Updated ditties for kiddies are this trio's specialty

August 09, 1991|By Mary Maushard | Mary Maushard,Evening Sun Staff

ENTERTAINING in an inner-city school in Toronto, Lois Lilienstein asked the youngsters if there were any songs they would like to sing.

"Do you know 'Disco Man'?" asked a young child. (Or is that ". . . disco, man?")

Either way, Lois drew a blank.

"Can you sing it?" she asked the youngster.

"Sure," said the little girl:

Disco Man, he played one,

He played knickknack on my thumb,

With a knickknack paddy-whack,

Give your dog a bone,

Disco Man came rolling home.

"That's how the folk music process works," says Bram Morrison, laughing about the youngster's adaptation of the children's classic, "This Old Man," as remembered by his partner.

Lois and Bram know a lot about music growing and changing through generations and cultures. With Sharon Hampson, they make up the highly successful trio of children's music-makers, "Sharon, Lois & Bram." Adaptation is a cornerstone of their eclectic style, which incorporates folk, jazz, swing and classical as well as ditties and doo-wops into a fast-paced repertoire.

"Individually and collectively, we're interested in many, many different styles of music," Morrison said during a telephone interview from his Toronto home. "We try to do them in as authentic a way as possible."

Over the last 13 years, the trio has won fame as purveyors of children's music that also gives adults "license to be silly" and reason to listen, he said. The trio's newest recording, "Sing A to Z," includes such well-known selections as "The Name Game," "On the Sunny Side of the Street" and the 1960s' anthem, "New World Coming."

"We know that the family is our audience, rather than just the children. Everybody's getting something different from the experience," said Morrison. "There are multi-levels and that's OK."

Sharon, Lois & Bram are making their third trip to Baltimore for two shows on Saturday at Pier Six Concert Pavilion. Last year, the trio's packed performances closed the old Pier Six. "We love Baltimore; we're looking forward to the new pavilion," said Morrison.

Sharon, Lois & Bram are playing to ever-growing audiences, leaving behind the Canadian classrooms where they first met to play junior high auditoriums, symphony halls and, now, state fairs and big-time exhibitions, such as the Calgary Stampede.

Their signature song, "Skinnamarink" -- a camp song reportedly shared with Lois by a young American cousin in 1978 -- is a household tune among families with young children.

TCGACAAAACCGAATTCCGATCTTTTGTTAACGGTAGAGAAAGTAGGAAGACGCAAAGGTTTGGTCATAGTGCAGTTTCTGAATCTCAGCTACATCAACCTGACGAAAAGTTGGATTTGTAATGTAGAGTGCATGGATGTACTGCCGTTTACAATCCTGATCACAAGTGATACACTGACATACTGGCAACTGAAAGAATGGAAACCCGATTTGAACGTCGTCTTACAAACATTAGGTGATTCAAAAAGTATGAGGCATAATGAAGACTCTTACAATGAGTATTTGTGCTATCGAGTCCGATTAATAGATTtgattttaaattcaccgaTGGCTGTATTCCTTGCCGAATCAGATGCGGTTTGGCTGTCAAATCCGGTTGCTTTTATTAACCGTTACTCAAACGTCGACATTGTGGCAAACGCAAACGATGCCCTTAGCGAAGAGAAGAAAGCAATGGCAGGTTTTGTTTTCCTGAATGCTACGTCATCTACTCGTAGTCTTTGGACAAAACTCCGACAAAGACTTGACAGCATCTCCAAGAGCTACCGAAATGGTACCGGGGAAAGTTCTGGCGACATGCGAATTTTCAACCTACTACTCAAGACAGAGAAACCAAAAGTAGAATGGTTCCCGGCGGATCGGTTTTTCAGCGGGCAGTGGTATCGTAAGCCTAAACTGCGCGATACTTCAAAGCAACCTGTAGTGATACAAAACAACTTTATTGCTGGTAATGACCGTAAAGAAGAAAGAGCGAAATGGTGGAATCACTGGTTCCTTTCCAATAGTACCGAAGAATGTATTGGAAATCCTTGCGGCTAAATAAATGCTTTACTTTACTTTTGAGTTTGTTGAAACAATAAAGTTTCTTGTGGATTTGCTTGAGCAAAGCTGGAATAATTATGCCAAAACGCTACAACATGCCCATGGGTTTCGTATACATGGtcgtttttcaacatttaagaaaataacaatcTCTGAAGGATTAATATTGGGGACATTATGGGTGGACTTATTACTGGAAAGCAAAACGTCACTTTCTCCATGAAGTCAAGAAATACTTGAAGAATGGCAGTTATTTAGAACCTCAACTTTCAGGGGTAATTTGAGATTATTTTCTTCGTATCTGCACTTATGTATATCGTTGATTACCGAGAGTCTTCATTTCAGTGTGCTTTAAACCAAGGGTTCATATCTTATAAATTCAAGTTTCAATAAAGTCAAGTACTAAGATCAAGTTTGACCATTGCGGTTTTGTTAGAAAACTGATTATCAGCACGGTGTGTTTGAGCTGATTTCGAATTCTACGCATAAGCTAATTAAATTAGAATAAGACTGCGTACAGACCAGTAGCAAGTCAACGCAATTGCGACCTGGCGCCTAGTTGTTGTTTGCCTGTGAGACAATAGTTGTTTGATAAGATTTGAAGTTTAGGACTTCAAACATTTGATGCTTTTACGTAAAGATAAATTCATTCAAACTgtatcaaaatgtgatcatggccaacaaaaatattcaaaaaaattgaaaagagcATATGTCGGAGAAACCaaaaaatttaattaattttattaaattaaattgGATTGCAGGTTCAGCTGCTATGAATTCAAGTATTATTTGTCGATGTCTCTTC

The trio has 10 recordings, numerous videos and "Sharon, Lois & Bram's Elephant Show" five days a week on Nickelodeon, the cable television children's network.

Television has brought them "a groundswell of fans," said Morrison. "The power of TV is absolutely extraordinary."

It's had another effect on the trio's audience, he said. The 11 a.m. weekday showtime "automatically edits our viewing audience," eliminating school-age children. "We have seen our audience get younger and younger." This distresses the musicians, who say they have much to offer older children.

"We give them an alternative. Children can accommodate affection for many musical styles at the same time," said Morrison. "Taste is primarily determined by exposure; you get to like what you see the most."

Morrison credits the group's early and continuing success to the individuals' solid musical backgrounds and their affection and respect for children.

"We've spent a lot of years doing our journey work," he said.

Morrison was a folk singer and a teacher when he met Hampson and Lilienstein, who both had extensive musical training. The women were separately involved in children's music programs in Toronto schools while their own children were young.

"We're really connected with children," he says. "We grew up, musically, in much smaller arenas."

Most important to their success is their commitment. "We want to make good music. We don't try to overtly teach lessons. Our aim is to delight and entertain. Any lessons that happen along the way are gravy."

Sharon, Lois & Bram are scheduled to perform at 4 and 7 p.m. 1/2 Saturday at Pier Six. Tickets are $12.50 for reserved pavilion seats and $10 for lawn seating. For more information, phone 625-1400.

5/8

Baltimore Sun Articles
|
|
|
Please note the green-lined linked article text has been applied commercially without any involvement from our newsroom editors, reporters or any other editorial staff.